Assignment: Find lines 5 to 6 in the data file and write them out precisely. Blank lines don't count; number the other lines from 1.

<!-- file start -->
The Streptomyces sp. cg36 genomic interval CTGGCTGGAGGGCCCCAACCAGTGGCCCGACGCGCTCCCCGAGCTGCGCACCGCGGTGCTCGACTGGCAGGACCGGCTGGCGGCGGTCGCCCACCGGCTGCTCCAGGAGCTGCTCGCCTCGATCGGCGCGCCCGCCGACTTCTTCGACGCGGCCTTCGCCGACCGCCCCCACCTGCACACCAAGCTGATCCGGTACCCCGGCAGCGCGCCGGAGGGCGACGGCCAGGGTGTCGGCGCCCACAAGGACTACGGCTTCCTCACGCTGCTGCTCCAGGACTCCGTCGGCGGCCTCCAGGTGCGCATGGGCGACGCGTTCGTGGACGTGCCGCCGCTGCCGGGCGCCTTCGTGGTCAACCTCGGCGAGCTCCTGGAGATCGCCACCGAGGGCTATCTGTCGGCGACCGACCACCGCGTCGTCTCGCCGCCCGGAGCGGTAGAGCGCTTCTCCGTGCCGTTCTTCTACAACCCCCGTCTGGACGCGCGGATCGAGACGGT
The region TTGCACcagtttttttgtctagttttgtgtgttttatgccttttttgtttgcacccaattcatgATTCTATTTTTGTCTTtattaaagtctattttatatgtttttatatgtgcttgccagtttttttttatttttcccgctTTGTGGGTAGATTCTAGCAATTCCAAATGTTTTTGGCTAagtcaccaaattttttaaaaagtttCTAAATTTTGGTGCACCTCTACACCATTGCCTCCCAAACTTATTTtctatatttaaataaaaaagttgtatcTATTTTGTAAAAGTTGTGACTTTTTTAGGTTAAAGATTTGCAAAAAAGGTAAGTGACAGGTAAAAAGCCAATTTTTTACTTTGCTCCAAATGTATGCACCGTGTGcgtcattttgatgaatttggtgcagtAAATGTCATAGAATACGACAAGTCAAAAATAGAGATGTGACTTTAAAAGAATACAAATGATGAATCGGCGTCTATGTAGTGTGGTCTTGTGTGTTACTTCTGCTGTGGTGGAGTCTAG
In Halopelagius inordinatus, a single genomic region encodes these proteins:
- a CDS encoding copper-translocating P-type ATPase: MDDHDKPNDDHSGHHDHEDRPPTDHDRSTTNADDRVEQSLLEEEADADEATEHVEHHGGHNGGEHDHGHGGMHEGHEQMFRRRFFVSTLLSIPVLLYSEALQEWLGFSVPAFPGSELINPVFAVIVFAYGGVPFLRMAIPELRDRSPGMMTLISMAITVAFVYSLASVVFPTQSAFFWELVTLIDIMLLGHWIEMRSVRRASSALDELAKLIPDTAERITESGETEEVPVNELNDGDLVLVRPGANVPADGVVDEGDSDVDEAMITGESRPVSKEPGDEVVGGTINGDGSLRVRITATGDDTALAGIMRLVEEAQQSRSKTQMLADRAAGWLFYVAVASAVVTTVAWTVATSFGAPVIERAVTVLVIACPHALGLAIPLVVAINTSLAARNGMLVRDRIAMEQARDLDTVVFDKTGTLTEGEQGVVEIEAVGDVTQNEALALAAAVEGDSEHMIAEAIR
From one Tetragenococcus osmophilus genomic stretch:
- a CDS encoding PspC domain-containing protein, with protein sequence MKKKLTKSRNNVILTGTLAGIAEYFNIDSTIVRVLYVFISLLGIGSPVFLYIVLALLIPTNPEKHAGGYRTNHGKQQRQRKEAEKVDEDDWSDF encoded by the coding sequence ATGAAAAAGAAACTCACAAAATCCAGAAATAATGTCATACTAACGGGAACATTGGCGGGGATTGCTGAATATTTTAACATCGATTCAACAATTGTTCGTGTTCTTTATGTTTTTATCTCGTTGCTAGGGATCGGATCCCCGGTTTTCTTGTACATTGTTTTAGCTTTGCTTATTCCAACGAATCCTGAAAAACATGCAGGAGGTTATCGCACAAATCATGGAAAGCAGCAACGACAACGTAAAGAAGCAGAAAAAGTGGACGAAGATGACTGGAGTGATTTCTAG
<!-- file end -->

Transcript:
From one Tetragenococcus osmophilus genomic stretch:
- a CDS encoding PspC domain-containing protein, with protein sequence MKKKLTKSRNNVILTGTLAGIAEYFNIDSTIVRVLYVFISLLGIGSPVFLYIVLALLIPTNPEKHAGGYRTNHGKQQRQRKEAEKVDEDDWSDF encoded by the coding sequence ATGAAAAAGAAACTCACAAAATCCAGAAATAATGTCATACTAACGGGAACATTGGCGGGGATTGCTGAATATTTTAACATCGATTCAACAATTGTTCGTGTTCTTTATGTTTTTATCTCGTTGCTAGGGATCGGATCCCCGGTTTTCTTGTACATTGTTTTAGCTTTGCTTATTCCAACGAATCCTGAAAAACATGCAGGAGGTTATCGCACAAATCATGGAAAGCAGCAACGACAACGTAAAGAAGCAGAAAAAGTGGACGAAGATGACTGGAGTGATTTCTAG